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Simple Minds: the making of New Gold Dream

As the 80s dawned, Simple Minds were in crisis. But, believing that life was without limits, they recorded the album New Gold Dream. And the dream became reality...

"I remember this high-rise block we were staying in,” Simple Minds singer Jim Kerr says of his Glasgow youth, “and I loved staying in it because you could see the whole world from up there. And it seemed to suggest that there was a whole world out there, and stuff to experience, and stuff to get into. And we couldn’t wait. Mentally and physically, your world either ends at the end of your street or it begins there; your mind ends within you, or you’ve got a mind that wanders.”

Everything is possible,’ Kerr went on to sing in Promised You A Miracle, the single which epitomised Simple Minds’ unquenchable optimistic spirit and set them up to jostle with U2 for stadium success. Indeed the landmark 1982 album that song first appeared on, New Gold Dream (81-82-83-84), influenced heavily U2’s The Unforgettable Fire, as well as later bands such as the Manic Street Preachers. Now reissued as a lavish box set, New Gold Dream is the point of equilibrium between the cult synth experimenters Simple Minds were and the stadium rockers they became in 1985 after appearing at the Philadelphia leg of Live Aid and having Don’t You (Forget About Me) on the soundtrack to The Breakfast Club.

But such heights were dauntingly distant as the 80s began. The band’s first Top 30 album, 1979’s Life In A Day, hadn’t been matched commercially by it’s follow-ups on Arista Records: Real To Real Cacophony and Empire And Dance, which, though admired by the rock press for their cinematic, atmospheric strengths, saddled them with a ruinous £140,000 debt, battering morale. It would take a miracle, it seemed, for Kerr and his old friend, guitarist Charlie Burchill, to meet the dreams they’d set out from Glasgow to achieve.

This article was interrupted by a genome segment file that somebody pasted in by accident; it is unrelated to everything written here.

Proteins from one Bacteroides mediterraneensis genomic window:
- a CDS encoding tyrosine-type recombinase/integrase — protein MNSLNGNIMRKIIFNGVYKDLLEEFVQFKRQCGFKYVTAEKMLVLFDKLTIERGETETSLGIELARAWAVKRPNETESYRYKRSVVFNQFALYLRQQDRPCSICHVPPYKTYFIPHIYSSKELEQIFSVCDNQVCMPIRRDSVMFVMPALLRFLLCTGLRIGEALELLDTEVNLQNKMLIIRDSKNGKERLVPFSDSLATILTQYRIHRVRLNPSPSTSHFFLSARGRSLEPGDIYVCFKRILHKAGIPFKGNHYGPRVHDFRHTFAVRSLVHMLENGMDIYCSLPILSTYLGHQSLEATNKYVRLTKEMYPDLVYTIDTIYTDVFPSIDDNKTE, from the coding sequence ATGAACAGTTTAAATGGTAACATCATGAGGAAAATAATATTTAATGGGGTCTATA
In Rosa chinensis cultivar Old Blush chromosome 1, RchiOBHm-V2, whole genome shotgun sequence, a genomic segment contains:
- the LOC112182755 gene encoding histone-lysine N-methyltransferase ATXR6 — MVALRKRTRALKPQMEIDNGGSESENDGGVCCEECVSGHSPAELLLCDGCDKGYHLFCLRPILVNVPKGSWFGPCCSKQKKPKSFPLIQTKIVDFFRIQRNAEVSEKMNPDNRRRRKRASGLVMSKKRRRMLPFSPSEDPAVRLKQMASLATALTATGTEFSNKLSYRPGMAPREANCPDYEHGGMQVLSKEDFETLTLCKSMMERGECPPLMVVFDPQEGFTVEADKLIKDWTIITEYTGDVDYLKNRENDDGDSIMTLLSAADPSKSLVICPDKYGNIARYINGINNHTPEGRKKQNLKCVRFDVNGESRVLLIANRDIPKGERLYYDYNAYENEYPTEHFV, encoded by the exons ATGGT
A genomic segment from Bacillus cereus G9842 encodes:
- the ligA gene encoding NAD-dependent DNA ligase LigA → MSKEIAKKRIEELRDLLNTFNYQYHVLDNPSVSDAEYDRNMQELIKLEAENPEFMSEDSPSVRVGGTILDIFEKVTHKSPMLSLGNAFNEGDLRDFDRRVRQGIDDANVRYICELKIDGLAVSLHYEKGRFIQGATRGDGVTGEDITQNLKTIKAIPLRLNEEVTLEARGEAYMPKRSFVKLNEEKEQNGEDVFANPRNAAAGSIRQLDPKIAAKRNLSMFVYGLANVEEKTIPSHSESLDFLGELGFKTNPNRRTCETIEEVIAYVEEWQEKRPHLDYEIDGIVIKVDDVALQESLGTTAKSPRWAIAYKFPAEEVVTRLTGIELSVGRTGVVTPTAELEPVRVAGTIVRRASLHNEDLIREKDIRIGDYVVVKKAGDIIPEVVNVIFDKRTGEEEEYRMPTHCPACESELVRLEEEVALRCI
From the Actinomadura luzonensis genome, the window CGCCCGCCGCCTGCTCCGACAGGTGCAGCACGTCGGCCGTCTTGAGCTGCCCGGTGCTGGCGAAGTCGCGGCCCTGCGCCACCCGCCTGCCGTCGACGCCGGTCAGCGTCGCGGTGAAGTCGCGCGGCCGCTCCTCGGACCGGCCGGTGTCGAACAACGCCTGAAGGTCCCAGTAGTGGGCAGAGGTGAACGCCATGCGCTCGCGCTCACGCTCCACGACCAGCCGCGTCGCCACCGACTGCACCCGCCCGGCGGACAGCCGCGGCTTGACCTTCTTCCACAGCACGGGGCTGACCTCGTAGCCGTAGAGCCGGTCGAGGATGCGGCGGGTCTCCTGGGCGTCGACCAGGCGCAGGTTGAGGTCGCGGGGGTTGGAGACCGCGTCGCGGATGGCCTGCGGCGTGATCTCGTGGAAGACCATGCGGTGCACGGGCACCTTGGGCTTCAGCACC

“One of the greatest things that happened to us was to have the madness to believe, Charlie and I, that we could put something together that people would like,” Kerr says today, talking on the phone from Sicily. “Even in [their 1977 punk band] Johnny And The Self-Abusers we turned up for our first gig and people went mental. Charlie and I also had a hitch-hiking trip round Europe when we were seventeen, and the people we met and the things we did gave us a sense that anything is possible, if you get up and make the move.”

“Jim and I didn’t panic at Arista,” Burchill confirms. “And really quickly we managed to get [Virgin Records boss] Richard Branson up to Glasgow to listen to demos, and he signed us to Virgin. I never really had time to dwell on the fact that my drummer had left [Brian McGee was replaced by Kenny Hyslop in 1981] and things were not looking too good. Virgin were much more musical, cooler people. We made a really experimental double album, Sons And Fascination/Sister Feelings Call, and they never flinched.”

Sons And Fascination reached No.11 but its single, The American, stalled outside the Top 40, leaving Simple Minds still without a hit song. But their potential was made clear on a revelatory Australian tour in October 1981, where Love Song hit the Top 10.

“We got our first gold record down there,” Burchill recalls fondly. “They had these big pubs you could play, with thousands of people. They were really hot and sweaty and quite mad. They felt really charged, and we fed off of that.”

For Kerr, “the penny dropped then, and we started thinking: maybe we can be pop stars as well. All that positive backdrop led us to the early writing sessions for New Gold Dream.”


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